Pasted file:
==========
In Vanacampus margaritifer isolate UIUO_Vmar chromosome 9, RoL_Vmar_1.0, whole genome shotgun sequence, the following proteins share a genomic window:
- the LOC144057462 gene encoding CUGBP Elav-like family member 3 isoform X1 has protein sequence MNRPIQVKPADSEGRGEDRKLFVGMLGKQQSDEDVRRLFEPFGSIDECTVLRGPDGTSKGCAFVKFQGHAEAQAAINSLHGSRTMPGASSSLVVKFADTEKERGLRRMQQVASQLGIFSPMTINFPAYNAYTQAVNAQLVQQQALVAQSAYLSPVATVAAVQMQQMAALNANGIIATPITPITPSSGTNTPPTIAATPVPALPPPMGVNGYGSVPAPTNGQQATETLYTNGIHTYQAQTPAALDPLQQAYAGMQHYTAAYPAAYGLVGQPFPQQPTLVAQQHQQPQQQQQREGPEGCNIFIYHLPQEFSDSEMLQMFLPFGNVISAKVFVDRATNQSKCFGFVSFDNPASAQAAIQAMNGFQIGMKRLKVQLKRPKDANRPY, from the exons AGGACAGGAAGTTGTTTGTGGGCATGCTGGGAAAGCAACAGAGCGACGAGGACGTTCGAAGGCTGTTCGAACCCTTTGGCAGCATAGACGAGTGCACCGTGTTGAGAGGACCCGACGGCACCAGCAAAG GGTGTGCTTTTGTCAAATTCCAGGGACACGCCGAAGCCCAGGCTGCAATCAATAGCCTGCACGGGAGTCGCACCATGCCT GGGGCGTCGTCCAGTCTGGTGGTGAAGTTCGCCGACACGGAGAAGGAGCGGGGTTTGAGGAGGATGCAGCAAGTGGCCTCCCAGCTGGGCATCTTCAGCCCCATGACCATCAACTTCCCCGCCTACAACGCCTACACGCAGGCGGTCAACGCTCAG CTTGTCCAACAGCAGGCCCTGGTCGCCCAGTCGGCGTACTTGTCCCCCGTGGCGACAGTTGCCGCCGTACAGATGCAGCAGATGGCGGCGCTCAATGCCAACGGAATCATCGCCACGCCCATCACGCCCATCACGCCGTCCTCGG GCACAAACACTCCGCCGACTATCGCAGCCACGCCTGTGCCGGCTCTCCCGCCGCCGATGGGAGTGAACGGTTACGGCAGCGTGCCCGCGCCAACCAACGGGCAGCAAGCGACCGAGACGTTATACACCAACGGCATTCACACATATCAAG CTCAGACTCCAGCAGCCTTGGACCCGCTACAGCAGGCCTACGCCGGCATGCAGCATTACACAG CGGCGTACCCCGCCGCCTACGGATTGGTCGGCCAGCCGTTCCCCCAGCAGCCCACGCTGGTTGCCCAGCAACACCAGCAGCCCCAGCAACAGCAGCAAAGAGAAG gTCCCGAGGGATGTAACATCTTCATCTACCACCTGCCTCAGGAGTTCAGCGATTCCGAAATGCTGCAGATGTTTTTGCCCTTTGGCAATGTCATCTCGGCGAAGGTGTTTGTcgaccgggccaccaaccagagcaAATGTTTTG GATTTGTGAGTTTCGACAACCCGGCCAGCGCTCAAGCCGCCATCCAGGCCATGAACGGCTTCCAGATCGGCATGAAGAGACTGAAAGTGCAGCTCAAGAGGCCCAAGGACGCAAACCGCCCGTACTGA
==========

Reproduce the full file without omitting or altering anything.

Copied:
In Vanacampus margaritifer isolate UIUO_Vmar chromosome 9, RoL_Vmar_1.0, whole genome shotgun sequence, the following proteins share a genomic window:
- the LOC144057462 gene encoding CUGBP Elav-like family member 3 isoform X1 has protein sequence MNRPIQVKPADSEGRGEDRKLFVGMLGKQQSDEDVRRLFEPFGSIDECTVLRGPDGTSKGCAFVKFQGHAEAQAAINSLHGSRTMPGASSSLVVKFADTEKERGLRRMQQVASQLGIFSPMTINFPAYNAYTQAVNAQLVQQQALVAQSAYLSPVATVAAVQMQQMAALNANGIIATPITPITPSSGTNTPPTIAATPVPALPPPMGVNGYGSVPAPTNGQQATETLYTNGIHTYQAQTPAALDPLQQAYAGMQHYTAAYPAAYGLVGQPFPQQPTLVAQQHQQPQQQQQREGPEGCNIFIYHLPQEFSDSEMLQMFLPFGNVISAKVFVDRATNQSKCFGFVSFDNPASAQAAIQAMNGFQIGMKRLKVQLKRPKDANRPY, from the exons AGGACAGGAAGTTGTTTGTGGGCATGCTGGGAAAGCAACAGAGCGACGAGGACGTTCGAAGGCTGTTCGAACCCTTTGGCAGCATAGACGAGTGCACCGTGTTGAGAGGACCCGACGGCACCAGCAAAG GGTGTGCTTTTGTCAAATTCCAGGGACACGCCGAAGCCCAGGCTGCAATCAATAGCCTGCACGGGAGTCGCACCATGCCT GGGGCGTCGTCCAGTCTGGTGGTGAAGTTCGCCGACACGGAGAAGGAGCGGGGTTTGAGGAGGATGCAGCAAGTGGCCTCCCAGCTGGGCATCTTCAGCCCCATGACCATCAACTTCCCCGCCTACAACGCCTACACGCAGGCGGTCAACGCTCAG CTTGTCCAACAGCAGGCCCTGGTCGCCCAGTCGGCGTACTTGTCCCCCGTGGCGACAGTTGCCGCCGTACAGATGCAGCAGATGGCGGCGCTCAATGCCAACGGAATCATCGCCACGCCCATCACGCCCATCACGCCGTCCTCGG GCACAAACACTCCGCCGACTATCGCAGCCACGCCTGTGCCGGCTCTCCCGCCGCCGATGGGAGTGAACGGTTACGGCAGCGTGCCCGCGCCAACCAACGGGCAGCAAGCGACCGAGACGTTATACACCAACGGCATTCACACATATCAAG CTCAGACTCCAGCAGCCTTGGACCCGCTACAGCAGGCCTACGCCGGCATGCAGCATTACACAG CGGCGTACCCCGCCGCCTACGGATTGGTCGGCCAGCCGTTCCCCCAGCAGCCCACGCTGGTTGCCCAGCAACACCAGCAGCCCCAGCAACAGCAGCAAAGAGAAG gTCCCGAGGGATGTAACATCTTCATCTACCACCTGCCTCAGGAGTTCAGCGATTCCGAAATGCTGCAGATGTTTTTGCCCTTTGGCAATGTCATCTCGGCGAAGGTGTTTGTcgaccgggccaccaaccagagcaAATGTTTTG GATTTGTGAGTTTCGACAACCCGGCCAGCGCTCAAGCCGCCATCCAGGCCATGAACGGCTTCCAGATCGGCATGAAGAGACTGAAAGTGCAGCTCAAGAGGCCCAAGGACGCAAACCGCCCGTACTGA